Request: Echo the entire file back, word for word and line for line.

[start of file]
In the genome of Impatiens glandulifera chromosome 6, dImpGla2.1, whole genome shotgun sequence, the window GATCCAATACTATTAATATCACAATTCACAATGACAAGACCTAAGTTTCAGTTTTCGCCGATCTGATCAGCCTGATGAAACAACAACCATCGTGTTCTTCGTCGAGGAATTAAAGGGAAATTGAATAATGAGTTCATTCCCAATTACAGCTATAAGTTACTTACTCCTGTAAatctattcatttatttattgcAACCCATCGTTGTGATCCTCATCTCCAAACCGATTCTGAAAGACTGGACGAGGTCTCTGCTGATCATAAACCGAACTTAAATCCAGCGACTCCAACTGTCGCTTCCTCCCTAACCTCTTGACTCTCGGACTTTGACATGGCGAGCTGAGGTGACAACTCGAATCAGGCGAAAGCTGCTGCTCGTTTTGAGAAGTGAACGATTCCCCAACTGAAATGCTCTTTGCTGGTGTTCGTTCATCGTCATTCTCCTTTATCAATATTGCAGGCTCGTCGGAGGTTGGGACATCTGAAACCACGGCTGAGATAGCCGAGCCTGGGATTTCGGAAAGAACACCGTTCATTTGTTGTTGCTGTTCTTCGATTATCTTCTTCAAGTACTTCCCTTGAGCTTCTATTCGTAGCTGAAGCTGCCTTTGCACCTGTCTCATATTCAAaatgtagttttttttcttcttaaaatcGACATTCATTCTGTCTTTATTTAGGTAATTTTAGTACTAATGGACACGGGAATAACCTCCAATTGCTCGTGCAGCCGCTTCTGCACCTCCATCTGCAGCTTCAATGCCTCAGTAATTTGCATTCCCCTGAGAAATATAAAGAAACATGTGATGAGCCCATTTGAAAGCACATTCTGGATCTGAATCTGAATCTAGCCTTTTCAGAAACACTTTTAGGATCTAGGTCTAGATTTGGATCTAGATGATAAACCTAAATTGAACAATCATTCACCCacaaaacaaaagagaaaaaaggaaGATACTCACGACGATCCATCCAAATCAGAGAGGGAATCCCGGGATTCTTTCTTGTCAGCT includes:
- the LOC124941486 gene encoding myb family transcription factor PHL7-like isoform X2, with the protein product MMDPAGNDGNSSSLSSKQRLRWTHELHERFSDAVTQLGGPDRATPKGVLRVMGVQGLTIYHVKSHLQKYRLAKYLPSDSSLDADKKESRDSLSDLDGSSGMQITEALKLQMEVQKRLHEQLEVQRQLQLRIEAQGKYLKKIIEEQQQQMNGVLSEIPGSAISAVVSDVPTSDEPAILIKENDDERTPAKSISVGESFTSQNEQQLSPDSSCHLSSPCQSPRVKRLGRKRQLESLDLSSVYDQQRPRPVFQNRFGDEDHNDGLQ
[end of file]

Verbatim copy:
In the genome of Impatiens glandulifera chromosome 6, dImpGla2.1, whole genome shotgun sequence, the window GATCCAATACTATTAATATCACAATTCACAATGACAAGACCTAAGTTTCAGTTTTCGCCGATCTGATCAGCCTGATGAAACAACAACCATCGTGTTCTTCGTCGAGGAATTAAAGGGAAATTGAATAATGAGTTCATTCCCAATTACAGCTATAAGTTACTTACTCCTGTAAatctattcatttatttattgcAACCCATCGTTGTGATCCTCATCTCCAAACCGATTCTGAAAGACTGGACGAGGTCTCTGCTGATCATAAACCGAACTTAAATCCAGCGACTCCAACTGTCGCTTCCTCCCTAACCTCTTGACTCTCGGACTTTGACATGGCGAGCTGAGGTGACAACTCGAATCAGGCGAAAGCTGCTGCTCGTTTTGAGAAGTGAACGATTCCCCAACTGAAATGCTCTTTGCTGGTGTTCGTTCATCGTCATTCTCCTTTATCAATATTGCAGGCTCGTCGGAGGTTGGGACATCTGAAACCACGGCTGAGATAGCCGAGCCTGGGATTTCGGAAAGAACACCGTTCATTTGTTGTTGCTGTTCTTCGATTATCTTCTTCAAGTACTTCCCTTGAGCTTCTATTCGTAGCTGAAGCTGCCTTTGCACCTGTCTCATATTCAAaatgtagttttttttcttcttaaaatcGACATTCATTCTGTCTTTATTTAGGTAATTTTAGTACTAATGGACACGGGAATAACCTCCAATTGCTCGTGCAGCCGCTTCTGCACCTCCATCTGCAGCTTCAATGCCTCAGTAATTTGCATTCCCCTGAGAAATATAAAGAAACATGTGATGAGCCCATTTGAAAGCACATTCTGGATCTGAATCTGAATCTAGCCTTTTCAGAAACACTTTTAGGATCTAGGTCTAGATTTGGATCTAGATGATAAACCTAAATTGAACAATCATTCACCCacaaaacaaaagagaaaaaaggaaGATACTCACGACGATCCATCCAAATCAGAGAGGGAATCCCGGGATTCTTTCTTGTCAGCT includes:
- the LOC124941486 gene encoding myb family transcription factor PHL7-like isoform X2, with the protein product MMDPAGNDGNSSSLSSKQRLRWTHELHERFSDAVTQLGGPDRATPKGVLRVMGVQGLTIYHVKSHLQKYRLAKYLPSDSSLDADKKESRDSLSDLDGSSGMQITEALKLQMEVQKRLHEQLEVQRQLQLRIEAQGKYLKKIIEEQQQQMNGVLSEIPGSAISAVVSDVPTSDEPAILIKENDDERTPAKSISVGESFTSQNEQQLSPDSSCHLSSPCQSPRVKRLGRKRQLESLDLSSVYDQQRPRPVFQNRFGDEDHNDGLQ